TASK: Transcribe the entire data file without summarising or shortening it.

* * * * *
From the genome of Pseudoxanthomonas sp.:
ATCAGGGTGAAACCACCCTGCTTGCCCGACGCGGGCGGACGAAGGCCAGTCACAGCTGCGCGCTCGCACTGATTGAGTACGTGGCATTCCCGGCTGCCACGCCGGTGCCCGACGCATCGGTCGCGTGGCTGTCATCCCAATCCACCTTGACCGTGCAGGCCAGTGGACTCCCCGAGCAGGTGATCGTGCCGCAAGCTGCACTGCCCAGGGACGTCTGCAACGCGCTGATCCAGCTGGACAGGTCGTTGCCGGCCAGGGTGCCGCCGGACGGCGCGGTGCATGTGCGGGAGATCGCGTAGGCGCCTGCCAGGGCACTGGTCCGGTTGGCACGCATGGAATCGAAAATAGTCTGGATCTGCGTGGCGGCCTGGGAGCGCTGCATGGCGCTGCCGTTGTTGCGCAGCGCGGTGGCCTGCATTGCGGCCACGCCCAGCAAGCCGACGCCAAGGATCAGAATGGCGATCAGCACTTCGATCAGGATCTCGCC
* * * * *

From the genome of Pseudoxanthomonas sp.:
ATCAGGGTGAAACCACCCTGCTTGCCCGACGCGGGCGGACGAAGGCCAGTCACAGCTGCGCGCTCGCACTGATTGAGTACGTGGCATTCCCGGCTGCCACGCCGGTGCCCGACGCATCGGTCGCGTGGCTGTCATCCCAATCCACCTTGACCGTGCAGGCCAGTGGACTCCCCGAGCAGGTGATCGTGCCGCAAGCTGCACTGCCCAGGGACGTCTGCAACGCGCTGATCCAGCTGGACAGGTCGTTGCCGGCCAGGGTGCCGCCGGACGGCGCGGTGCATGTGCGGGAGATCGCGTAGGCGCCTGCCAGGGCACTGGTCCGGTTGGCACGCATGGAATCGAAAATAGTCTGGATCTGCGTGGCGGCCTGGGAGCGCTGCATGGCGCTGCCGTTGTTGCGCAGCGCGGTGGCCTGCATTGCGGCCACGCCCAGCAAGCCGACGCCAAGGATCAGAATGGCGATCAGCACTTCGATCAGGATCTCGCC